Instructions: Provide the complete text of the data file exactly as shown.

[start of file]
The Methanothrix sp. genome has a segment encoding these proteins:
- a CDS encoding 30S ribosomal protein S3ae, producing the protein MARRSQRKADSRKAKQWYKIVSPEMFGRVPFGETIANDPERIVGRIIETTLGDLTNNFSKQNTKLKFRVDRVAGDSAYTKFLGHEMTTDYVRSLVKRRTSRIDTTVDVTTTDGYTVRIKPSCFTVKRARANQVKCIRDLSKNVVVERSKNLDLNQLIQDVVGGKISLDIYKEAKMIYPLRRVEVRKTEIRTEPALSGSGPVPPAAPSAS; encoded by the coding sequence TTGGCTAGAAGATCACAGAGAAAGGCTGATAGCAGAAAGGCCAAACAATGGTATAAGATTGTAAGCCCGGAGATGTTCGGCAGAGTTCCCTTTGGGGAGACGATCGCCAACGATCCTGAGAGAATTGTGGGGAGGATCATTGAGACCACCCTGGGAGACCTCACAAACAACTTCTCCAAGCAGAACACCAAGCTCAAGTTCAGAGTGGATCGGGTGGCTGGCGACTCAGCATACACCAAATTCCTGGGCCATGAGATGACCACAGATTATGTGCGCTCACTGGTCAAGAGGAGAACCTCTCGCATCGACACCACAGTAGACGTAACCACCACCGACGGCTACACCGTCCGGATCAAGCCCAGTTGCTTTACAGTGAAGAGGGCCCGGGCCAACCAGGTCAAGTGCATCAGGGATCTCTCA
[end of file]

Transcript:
The Methanothrix sp. genome has a segment encoding these proteins:
- a CDS encoding 30S ribosomal protein S3ae, producing the protein MARRSQRKADSRKAKQWYKIVSPEMFGRVPFGETIANDPERIVGRIIETTLGDLTNNFSKQNTKLKFRVDRVAGDSAYTKFLGHEMTTDYVRSLVKRRTSRIDTTVDVTTTDGYTVRIKPSCFTVKRARANQVKCIRDLSKNVVVERSKNLDLNQLIQDVVGGKISLDIYKEAKMIYPLRRVEVRKTEIRTEPALSGSGPVPPAAPSAS; encoded by the coding sequence TTGGCTAGAAGATCACAGAGAAAGGCTGATAGCAGAAAGGCCAAACAATGGTATAAGATTGTAAGCCCGGAGATGTTCGGCAGAGTTCCCTTTGGGGAGACGATCGCCAACGATCCTGAGAGAATTGTGGGGAGGATCATTGAGACCACCCTGGGAGACCTCACAAACAACTTCTCCAAGCAGAACACCAAGCTCAAGTTCAGAGTGGATCGGGTGGCTGGCGACTCAGCATACACCAAATTCCTGGGCCATGAGATGACCACAGATTATGTGCGCTCACTGGTCAAGAGGAGAACCTCTCGCATCGACACCACAGTAGACGTAACCACCACCGACGGCTACACCGTCCGGATCAAGCCCAGTTGCTTTACAGTGAAGAGGGCCCGGGCCAACCAGGTCAAGTGCATCAGGGATCTCTCA